6. What is a "Deed in Lieu of Foreclosure"?
This is a settlement agreement with a lender where the property owner/borrower signs a deedt ransferring title to the lender in exchange for not filing the foreclosure or dismissing a case that’s already been filed. The "deed in lieu" may be a good settlement option for many borrowers willing to walk away. However,in this instance, it’s important to try to negotiate certain conditions in return for giving the property away and allowing the lender to avoid the foreclosure process, such as a deficiency waiver. This is a promise by the lender not to pursue the assets of the borrower in satisfaction of the deficiency between the value of the property they’re taking and the debt still owed. Unless the lender affirmatively waives such a right, you will still owe the remaining amount demanded in the foreclosure action!
7. Can a second mortgage or home equity line lender also foreclose on my property?
Any lender with a mortgage or equity line in second position may foreclose, butthey rarely do so because they cannot “jump over” the first mortgage lender. Asecond mortgage foreclosure may result in title to the property going to thatlender, but subject to the first mortgage in front of that lender. For thisreason, it’s more common for a second lien holder to file a simple collectionaction against the borrower, as if it were unsecured debt, like a credit card.In this scenario, the lender would go after any of your assets that it canfind. Note: In a short sale, all lienholders, including second mortgage lenders and Home Owners Associations, mustapprove of the payoff trickling to them for the deal to close.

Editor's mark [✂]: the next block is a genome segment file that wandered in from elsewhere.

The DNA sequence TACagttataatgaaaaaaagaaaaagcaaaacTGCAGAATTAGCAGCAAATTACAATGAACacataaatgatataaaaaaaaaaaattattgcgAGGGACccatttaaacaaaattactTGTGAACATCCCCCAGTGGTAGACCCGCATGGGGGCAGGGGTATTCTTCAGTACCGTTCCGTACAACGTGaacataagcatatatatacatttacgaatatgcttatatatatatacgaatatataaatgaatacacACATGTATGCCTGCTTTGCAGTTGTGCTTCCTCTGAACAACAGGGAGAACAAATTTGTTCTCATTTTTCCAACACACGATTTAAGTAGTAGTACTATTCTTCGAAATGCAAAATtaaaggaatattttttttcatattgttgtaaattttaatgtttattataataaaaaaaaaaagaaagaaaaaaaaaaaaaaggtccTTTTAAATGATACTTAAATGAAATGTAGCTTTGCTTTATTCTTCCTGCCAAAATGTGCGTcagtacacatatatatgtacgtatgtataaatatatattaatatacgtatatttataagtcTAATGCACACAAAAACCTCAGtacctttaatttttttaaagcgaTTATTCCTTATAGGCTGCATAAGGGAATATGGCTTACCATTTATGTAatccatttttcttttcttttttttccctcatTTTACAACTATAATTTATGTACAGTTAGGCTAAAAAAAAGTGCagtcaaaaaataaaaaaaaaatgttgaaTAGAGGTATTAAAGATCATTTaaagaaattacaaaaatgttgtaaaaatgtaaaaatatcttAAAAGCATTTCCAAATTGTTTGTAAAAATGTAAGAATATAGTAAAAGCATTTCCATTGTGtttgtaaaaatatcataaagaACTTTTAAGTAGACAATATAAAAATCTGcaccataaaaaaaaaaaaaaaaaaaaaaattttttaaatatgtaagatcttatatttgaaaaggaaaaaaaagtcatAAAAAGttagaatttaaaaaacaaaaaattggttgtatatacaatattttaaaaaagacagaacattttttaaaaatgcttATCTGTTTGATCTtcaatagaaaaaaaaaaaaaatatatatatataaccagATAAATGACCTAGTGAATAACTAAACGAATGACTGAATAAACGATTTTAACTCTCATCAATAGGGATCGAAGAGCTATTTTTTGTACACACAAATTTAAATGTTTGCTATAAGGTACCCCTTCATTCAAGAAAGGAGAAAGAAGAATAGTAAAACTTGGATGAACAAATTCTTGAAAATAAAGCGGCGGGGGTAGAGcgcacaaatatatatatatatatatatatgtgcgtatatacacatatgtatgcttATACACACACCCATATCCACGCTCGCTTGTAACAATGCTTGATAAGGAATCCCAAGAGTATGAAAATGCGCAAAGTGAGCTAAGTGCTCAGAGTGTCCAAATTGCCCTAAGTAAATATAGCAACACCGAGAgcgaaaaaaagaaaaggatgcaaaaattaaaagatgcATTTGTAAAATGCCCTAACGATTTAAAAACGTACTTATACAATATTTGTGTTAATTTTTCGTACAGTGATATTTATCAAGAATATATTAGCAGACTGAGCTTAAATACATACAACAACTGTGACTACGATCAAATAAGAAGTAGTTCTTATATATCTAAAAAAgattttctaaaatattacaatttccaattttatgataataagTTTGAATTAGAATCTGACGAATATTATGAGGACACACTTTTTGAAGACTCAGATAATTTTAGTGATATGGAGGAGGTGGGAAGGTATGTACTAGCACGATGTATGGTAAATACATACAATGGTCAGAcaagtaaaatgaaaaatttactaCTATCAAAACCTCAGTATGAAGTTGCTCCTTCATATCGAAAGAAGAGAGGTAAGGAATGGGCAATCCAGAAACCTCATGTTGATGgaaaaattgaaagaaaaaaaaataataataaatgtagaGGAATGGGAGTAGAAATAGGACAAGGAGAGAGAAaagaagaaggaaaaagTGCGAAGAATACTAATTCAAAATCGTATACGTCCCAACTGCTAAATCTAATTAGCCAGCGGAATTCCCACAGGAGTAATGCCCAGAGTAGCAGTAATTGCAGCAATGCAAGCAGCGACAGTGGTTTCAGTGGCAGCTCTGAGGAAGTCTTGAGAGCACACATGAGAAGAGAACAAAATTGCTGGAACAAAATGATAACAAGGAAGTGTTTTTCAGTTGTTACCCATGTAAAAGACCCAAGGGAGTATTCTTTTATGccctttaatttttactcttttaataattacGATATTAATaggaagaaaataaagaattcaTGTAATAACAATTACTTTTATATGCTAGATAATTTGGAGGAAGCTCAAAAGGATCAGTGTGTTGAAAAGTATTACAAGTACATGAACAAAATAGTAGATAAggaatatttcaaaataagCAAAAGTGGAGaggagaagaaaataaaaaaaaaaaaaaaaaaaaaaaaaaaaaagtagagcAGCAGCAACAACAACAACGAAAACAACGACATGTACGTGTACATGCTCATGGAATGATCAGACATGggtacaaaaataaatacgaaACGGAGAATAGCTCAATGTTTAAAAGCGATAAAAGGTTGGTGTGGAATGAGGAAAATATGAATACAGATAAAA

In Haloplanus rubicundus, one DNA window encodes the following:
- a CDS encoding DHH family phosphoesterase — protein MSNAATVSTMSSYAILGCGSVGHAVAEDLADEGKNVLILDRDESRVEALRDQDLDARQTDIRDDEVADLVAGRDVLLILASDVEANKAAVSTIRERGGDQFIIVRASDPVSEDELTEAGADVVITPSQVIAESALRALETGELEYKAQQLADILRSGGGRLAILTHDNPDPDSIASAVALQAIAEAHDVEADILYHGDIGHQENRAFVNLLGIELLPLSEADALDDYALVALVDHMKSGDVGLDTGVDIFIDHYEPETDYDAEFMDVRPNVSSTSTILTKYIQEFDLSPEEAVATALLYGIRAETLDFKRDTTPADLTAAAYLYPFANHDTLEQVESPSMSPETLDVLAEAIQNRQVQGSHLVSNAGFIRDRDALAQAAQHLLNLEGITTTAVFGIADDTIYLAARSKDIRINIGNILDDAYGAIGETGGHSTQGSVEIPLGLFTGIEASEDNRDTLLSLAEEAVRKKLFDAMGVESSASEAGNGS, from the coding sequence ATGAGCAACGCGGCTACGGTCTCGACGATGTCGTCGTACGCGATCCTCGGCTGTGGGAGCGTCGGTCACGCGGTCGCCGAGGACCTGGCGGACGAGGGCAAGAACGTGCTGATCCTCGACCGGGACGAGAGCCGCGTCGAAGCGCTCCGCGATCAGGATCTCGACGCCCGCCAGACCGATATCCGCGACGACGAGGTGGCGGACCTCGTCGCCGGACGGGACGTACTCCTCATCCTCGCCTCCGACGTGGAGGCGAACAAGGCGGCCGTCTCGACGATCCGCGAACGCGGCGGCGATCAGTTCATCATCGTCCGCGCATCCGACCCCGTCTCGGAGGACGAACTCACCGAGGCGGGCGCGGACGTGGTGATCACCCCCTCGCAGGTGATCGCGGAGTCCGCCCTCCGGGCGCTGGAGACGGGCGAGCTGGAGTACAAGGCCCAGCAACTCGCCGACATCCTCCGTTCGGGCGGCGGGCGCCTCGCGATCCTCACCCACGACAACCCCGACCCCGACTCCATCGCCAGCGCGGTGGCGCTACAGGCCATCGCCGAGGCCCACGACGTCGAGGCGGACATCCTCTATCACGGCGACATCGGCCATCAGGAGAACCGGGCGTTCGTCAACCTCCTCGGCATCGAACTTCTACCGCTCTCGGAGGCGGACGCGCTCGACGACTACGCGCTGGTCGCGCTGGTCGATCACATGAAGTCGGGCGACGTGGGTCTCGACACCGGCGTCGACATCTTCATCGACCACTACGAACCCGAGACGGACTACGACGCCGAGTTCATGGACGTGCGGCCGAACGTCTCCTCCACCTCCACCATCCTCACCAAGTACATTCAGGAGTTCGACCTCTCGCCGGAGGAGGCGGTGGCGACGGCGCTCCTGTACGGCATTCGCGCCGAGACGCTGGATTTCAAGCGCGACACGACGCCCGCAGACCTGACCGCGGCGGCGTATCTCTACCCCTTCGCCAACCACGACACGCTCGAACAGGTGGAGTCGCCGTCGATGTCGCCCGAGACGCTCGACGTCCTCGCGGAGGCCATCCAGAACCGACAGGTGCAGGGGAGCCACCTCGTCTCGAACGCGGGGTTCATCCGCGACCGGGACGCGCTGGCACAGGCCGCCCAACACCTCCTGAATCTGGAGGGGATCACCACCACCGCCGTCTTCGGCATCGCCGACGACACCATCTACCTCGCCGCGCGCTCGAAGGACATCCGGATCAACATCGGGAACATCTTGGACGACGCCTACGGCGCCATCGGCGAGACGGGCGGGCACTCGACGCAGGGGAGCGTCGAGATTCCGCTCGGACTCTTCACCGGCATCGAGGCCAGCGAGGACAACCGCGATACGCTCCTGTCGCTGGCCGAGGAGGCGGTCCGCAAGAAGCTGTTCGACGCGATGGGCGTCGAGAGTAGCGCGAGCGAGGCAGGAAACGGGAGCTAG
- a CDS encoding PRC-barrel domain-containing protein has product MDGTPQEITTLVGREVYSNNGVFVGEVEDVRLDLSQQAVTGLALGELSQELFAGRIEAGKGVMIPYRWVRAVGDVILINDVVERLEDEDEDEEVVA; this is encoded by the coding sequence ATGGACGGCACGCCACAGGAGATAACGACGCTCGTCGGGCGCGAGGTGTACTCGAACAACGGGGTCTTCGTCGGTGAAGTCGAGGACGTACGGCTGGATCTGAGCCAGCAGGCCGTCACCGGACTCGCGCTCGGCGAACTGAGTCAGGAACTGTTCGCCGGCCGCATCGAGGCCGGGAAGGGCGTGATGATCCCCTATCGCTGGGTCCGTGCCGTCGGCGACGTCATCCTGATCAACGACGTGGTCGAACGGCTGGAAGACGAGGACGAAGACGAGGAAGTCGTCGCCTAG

8. What happens if the lender can’t produce the original promissory note?
This issue has received much media attention, but usually the story is incomplete.It is so common for lenders to lose original notes that there exists a remedy under Florida law which permits a foreclosing lender to rely on a copy insteadof the original. However, this is not automatically granted by the court, and the lender IS required to lay the proper foundation to enforce a lost note.That means, at a minimum, the lender must produce a copy, then convince the court that the foreclosure should be permitted to move ahead without the original. Unless the borrower is represented by an experienced and knowledgeable attorney, the court may very likely accept whatever the lender’s attorney argues, in respect to enforcing that lost note.
9. Should I file Bankruptcy if my property is subject of a foreclosure action?
It’s a common misconception that filing bankruptcy is necessary, or even a right thing to do when one is in foreclosure. Bankruptcy is not right for everyone and it won’t make a foreclosure go away, although it can delay the process somewhat.There are circumstances when a Chapter 7 liquidation or Chapter 13 reorganization may be a sound strategy, especially when the borrower has a great deal of debt apart from the mortgage, but it should not be used as a mere tool to stall a foreclosure. Anyone contemplating a bankruptcy should immediately seek the consult of an attorney experienced in handling such matters.
10. Can I afford to pay a foreclosure attorney or even need one?
Yet again, this depends on your goals and objectives with respect to the property. If you are planning to just walk away from the property, then you may still want to negotiate a deficiency waiver,which an attorney can do on your behalf. If you want to stay in the home as long as possible and, hopefully, modify the loan terms, an attorney can again be very useful. When evaluating this situation, you must primarily decide if youc an afford NOT to have a skilled and experienced lawyer defending your foreclosure action.